On appeal the principal submission of the claimant was that the wording of s 81 and reg 4 refers to an existing employment relationship, meaning that s 81 should be taken as being limited to cases where there is an actual employment relationship and not to the pre-employment situation of the claimant: see para 22(1)-(5). There were further submissions based on compatibility with the Equal Treatment Directive (Directive 2006/54/EC), and that a purposive construction should be adopted in compliance with EU law obligations under reference to the Marleasing principle: para 22(6)-(8).

The respondent submitted inter alia that (a) the starting point in s 81 is that part 5 in its entirety is excluded insofar as it relates to seafarers, unless regulations prescribe otherwise: in this case, neither reg 3 nor 4 would have applied to the claimant; (b) the current tense wording relied on by the claimant was not decisive because of what s 81 did in its effect, i.e. exclude the whole of part 5; and (c) the differentiation in reg 5 (where reg 3 or 4 applied) in relation to offers to pay would not make sense if s 81 did not relate to a pre-employment situation like the present case.

No redress

The EAT preferred the respondent’s submissions, principally on the basis of submission (c) in the paragraph above (see paras [25]-[28]) showing the proper intention and scope of the 2011 Regulations. Before reaching its final conclusion, the EAT considered whether there were reasons of policy or justice that should prefer the claimant’s construction. Whilst accepting the force of the claimant’s submissions that the consequences of the operation of the regulations according to the respondent’s submissions was “a matter of serious concern”, and that there was doubt about whether the regulations fully addressed the rights guaranteed by articles 14 and 17 of the Equal Treatment Directive, a Marleasing-driven interpretation could not be adopted as it would strain the language of EA 2010 and the regulations too far: paras 33 and 37.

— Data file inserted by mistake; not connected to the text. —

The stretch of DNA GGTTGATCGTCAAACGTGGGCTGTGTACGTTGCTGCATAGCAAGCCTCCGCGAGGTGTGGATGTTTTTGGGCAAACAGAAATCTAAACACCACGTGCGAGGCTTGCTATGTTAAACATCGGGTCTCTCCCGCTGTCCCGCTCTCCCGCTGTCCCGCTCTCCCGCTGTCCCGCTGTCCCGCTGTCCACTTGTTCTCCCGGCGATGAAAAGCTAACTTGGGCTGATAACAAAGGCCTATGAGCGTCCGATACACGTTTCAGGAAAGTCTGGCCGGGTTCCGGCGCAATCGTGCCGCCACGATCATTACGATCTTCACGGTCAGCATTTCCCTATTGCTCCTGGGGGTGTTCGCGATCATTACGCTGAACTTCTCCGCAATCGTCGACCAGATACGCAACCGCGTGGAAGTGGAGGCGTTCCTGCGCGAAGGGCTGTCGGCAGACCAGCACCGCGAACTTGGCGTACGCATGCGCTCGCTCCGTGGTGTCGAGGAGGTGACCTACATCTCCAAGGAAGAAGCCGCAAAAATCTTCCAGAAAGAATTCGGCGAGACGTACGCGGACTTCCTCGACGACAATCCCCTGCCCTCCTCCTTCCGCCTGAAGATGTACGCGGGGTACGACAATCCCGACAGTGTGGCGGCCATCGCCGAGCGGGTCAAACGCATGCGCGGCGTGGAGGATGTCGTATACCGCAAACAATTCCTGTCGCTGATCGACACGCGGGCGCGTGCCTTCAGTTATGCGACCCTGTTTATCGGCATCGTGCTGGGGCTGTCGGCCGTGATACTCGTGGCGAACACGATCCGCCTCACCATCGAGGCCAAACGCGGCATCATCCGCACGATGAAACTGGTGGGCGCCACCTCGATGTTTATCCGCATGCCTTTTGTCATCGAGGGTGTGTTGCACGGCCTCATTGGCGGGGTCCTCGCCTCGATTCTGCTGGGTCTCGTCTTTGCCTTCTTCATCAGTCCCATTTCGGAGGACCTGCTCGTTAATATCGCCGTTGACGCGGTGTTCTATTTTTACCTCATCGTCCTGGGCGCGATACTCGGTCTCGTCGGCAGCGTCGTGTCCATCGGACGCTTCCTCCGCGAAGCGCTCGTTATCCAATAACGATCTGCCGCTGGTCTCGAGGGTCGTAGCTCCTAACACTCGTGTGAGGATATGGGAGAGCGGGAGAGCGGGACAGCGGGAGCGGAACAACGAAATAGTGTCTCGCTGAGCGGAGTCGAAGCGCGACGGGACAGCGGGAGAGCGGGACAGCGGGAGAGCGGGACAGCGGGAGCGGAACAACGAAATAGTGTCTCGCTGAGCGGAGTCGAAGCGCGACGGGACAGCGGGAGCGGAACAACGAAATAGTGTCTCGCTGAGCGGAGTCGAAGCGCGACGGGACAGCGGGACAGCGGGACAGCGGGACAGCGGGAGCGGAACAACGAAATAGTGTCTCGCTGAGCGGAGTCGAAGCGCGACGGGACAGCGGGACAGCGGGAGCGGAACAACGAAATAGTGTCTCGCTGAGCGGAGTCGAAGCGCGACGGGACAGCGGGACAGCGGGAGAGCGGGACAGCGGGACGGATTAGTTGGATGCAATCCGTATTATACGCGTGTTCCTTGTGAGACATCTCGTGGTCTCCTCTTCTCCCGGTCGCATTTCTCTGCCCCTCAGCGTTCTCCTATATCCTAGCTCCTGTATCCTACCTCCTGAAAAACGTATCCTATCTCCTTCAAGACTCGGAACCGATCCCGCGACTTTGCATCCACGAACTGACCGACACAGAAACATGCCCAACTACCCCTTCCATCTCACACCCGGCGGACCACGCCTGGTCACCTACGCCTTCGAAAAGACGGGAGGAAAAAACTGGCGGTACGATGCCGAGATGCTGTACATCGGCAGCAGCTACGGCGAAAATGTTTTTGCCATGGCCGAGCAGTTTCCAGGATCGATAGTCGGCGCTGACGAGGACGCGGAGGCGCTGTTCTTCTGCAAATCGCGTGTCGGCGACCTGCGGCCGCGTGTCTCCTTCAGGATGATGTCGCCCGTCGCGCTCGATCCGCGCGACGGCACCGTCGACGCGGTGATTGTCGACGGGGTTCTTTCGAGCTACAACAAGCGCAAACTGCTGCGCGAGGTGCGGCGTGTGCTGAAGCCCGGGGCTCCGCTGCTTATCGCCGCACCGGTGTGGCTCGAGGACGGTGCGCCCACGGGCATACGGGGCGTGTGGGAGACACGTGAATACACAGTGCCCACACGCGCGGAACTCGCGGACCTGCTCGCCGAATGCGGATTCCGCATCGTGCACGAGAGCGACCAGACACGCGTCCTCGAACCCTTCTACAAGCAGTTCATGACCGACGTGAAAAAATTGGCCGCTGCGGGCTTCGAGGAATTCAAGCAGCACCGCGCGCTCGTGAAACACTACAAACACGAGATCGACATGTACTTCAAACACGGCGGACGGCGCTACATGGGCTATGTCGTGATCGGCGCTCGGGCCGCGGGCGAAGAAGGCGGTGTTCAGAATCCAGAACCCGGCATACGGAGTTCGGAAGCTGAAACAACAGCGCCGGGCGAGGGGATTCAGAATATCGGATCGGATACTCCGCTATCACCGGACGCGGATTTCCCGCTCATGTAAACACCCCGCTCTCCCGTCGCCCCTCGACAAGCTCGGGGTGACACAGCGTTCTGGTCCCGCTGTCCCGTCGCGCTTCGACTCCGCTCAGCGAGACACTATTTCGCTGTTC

While reluctant to reach the conclusion that the ET did not have jurisdiction, the EAT was “powerless”. The end result about what the regulations permit is put succinctly by the EAT at para 39: “[The regulations] permit an offshore employment service provider to discriminate, on United Kingdom soil, on the ground of any of the protected characteristics in the 2010 Act, when recruiting in this country”. The EAT further stated that the Secretary of State would be wise to revisit the scope of the 2011 Regulations in the next review, due by 31 July 2021. Watch this space.

For completeness, whilst it was not the case in Walker, it is important to note that the principles in Ravat and Duncombe (No 2) apply to EA 2010 where that Act is silent on its territorial scope. This was confirmed by the Court of Appeal in R (on the application of Hottak) v Secretary of State for Foreign and Commonwealth Affairs [2016] EWCA Civ 438, at para 48. 

The Author

Kieran Buxton, trainee solicitor, Davidson Chalmers Stewart LLP and tutor, School of Law, University of Edinburgh